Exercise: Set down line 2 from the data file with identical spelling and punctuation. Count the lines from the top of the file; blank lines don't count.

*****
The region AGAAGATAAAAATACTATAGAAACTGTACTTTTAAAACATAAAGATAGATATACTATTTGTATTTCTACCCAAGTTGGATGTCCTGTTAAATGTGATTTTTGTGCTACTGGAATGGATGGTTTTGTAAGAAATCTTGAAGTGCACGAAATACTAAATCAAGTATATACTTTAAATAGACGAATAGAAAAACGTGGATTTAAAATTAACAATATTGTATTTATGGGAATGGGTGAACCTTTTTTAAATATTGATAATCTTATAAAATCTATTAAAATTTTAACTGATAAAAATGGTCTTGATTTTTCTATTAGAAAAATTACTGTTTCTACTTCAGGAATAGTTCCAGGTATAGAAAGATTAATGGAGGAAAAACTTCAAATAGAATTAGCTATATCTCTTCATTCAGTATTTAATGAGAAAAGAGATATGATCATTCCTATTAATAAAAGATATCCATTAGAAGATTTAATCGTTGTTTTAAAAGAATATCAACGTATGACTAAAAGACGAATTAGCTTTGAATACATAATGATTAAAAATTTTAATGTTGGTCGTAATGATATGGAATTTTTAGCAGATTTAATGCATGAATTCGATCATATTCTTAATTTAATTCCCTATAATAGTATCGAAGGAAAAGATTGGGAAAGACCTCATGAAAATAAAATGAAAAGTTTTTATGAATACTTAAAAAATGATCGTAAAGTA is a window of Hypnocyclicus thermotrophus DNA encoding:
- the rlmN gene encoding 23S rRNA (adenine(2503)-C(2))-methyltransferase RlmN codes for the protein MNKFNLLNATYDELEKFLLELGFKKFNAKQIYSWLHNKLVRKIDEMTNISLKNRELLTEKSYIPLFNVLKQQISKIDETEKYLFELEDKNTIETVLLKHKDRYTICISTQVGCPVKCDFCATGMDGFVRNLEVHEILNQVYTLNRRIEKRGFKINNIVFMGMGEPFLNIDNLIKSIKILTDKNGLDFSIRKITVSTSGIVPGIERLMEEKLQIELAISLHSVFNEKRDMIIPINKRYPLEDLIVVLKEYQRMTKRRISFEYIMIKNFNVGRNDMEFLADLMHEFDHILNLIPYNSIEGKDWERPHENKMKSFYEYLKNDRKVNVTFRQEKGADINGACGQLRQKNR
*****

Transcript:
- the rlmN gene encoding 23S rRNA (adenine(2503)-C(2))-methyltransferase RlmN codes for the protein MNKFNLLNATYDELEKFLLELGFKKFNAKQIYSWLHNKLVRKIDEMTNISLKNRELLTEKSYIPLFNVLKQQISKIDETEKYLFELEDKNTIETVLLKHKDRYTICISTQVGCPVKCDFCATGMDGFVRNLEVHEILNQVYTLNRRIEKRGFKINNIVFMGMGEPFLNIDNLIKSIKILTDKNGLDFSIRKITVSTSGIVPGIERLMEEKLQIELAISLHSVFNEKRDMIIPINKRYPLEDLIVVLKEYQRMTKRRISFEYIMIKNFNVGRNDMEFLADLMHEFDHILNLIPYNSIEGKDWERPHENKMKSFYEYLKNDRKVNVTFRQEKGADINGACGQLRQKNR